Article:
Finnish Region Shows Signs of Apparent Coronavirus ‘Baby Boom’

Newborn babies are pictured at the university hospital of Leipzig, eastern Germany, on January 2, 2012. In the year 2011, more than 2100 babies were born at the hospital. AFP PHOTO / WALTRAUD GRUBITZSCH GERMANY OUT (Photo credit should read WALTRAUD GRUBITZSCH/AFP/Getty Images)

Southern Finland is reported showing signs of a Wuhan coronavirus “baby boom” as the number of births expected in March could be up to ten per cent higher than the previous year.

Aydin Tekay, head of the division of Gynecology and Obstetrics at the Helsinki University Hospital, stated that southern Finland has already seen a slight increase in births so far this year and that pregnancy screenings suggest an even larger increase in the area in the coming months.

“During February, we will see if the forecast is correct, but it will probably be quite a busy March,” Tekay told Finland’s public broadcaster YLE.

Tekay said that the trend shows many people in the area were more cautious in the Spring when lockdown measures were more severe and that the increase in pregnancies likely occurred in the Summer.

Turku University Hospital has also projected a slight increase in births for February and March, but maternity ward head Eeva Ekholm noted that the increase was below five per cent.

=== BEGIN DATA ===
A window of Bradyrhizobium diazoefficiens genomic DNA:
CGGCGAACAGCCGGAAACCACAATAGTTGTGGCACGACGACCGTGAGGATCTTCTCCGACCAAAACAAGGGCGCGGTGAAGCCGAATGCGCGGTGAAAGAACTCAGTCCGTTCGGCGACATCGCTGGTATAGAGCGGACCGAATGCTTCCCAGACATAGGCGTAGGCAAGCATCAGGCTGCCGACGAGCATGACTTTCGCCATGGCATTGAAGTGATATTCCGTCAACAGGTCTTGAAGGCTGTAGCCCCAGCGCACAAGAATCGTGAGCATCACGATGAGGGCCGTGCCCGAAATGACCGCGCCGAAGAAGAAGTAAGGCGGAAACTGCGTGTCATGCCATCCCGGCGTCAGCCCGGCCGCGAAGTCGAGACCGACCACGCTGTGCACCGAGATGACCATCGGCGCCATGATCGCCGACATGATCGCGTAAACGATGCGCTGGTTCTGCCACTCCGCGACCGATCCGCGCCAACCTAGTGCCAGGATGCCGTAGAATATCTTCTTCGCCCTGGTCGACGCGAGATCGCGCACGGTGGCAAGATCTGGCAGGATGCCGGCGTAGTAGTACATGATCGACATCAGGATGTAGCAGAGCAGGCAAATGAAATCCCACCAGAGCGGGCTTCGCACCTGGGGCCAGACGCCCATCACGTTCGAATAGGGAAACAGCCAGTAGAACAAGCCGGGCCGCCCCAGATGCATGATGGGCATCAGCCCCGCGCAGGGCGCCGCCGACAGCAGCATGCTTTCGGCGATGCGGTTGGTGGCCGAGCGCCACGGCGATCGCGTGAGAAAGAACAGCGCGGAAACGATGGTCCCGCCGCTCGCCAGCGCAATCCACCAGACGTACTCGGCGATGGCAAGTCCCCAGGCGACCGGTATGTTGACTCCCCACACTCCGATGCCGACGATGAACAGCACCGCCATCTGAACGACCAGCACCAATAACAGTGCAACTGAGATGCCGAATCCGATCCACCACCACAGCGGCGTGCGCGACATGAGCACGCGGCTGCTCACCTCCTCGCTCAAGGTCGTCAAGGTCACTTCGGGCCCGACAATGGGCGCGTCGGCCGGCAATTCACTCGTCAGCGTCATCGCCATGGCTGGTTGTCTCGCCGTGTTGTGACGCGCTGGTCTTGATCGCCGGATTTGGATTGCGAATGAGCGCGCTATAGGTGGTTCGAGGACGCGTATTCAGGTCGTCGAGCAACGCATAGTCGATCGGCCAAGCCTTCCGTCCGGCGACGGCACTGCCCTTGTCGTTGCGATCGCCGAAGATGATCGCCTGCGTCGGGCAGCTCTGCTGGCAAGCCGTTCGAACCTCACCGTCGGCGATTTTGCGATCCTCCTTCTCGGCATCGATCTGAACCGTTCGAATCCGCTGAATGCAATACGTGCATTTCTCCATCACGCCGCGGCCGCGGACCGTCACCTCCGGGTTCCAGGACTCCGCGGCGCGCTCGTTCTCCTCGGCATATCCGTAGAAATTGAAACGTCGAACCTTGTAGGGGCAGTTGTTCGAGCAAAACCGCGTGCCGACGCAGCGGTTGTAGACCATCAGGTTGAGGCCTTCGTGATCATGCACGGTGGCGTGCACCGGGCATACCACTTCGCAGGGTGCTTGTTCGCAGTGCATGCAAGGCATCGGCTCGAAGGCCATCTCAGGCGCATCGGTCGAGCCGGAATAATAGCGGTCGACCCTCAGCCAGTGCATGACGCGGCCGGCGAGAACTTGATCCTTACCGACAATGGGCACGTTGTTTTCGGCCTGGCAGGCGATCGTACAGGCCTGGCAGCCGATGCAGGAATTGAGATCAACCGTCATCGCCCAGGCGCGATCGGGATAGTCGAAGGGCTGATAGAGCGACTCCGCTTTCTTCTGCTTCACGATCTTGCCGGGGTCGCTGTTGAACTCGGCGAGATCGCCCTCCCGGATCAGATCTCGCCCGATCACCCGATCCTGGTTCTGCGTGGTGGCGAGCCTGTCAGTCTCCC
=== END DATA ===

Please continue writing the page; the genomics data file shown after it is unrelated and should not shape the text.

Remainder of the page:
In the early days of the Wuhan coronavirus pandemic, some predicted that the lockdown measures implemented in many countries would lead to a baby boom. But new research has indicated that the pandemic has lead to the opposite, or a “baby bust”.

According to a report from Forbes magazine, University of Maryland demographer Philip Cohen found that some states in the United States had seen birthrates decline by as much as five to eight per cent in the latter half of 2020.

The magazine also claimed that researchers in Europe found that many in France, Italy, Germany, Spain, and the UK had put having children on hold, while others decided to not have as many children as they had previously wanted.

Meanwhile, Hungary has continued to see an increase in birthrates despite the pandemic due to the government’s pro-family policies.

Earlier this month, Katalin Novák, Hungary’s Minister for Family Affairs, spoke to Breitbart News about Europe’s low birthrates, saying: “We think that the demographic crisis of the Western world is one the biggest challenges we face. If we can’t find a long-term solution to the problem, if we don’t act immediately, Europe will be lost.”

“Hungarians were more prepared to [deal with the] crisis caused by the epidemic thanks to 10 years of pro-family decision-making,” Ms Novák said.

She added: “I also deeply believe that thanks to our pro-family initiatives during the crisis, we will be able to overcome the negative consequences of COVID soon.”

Follow Chris Tomlinson on Twitter at @TomlinsonCJ or email at ctomlinson(at)


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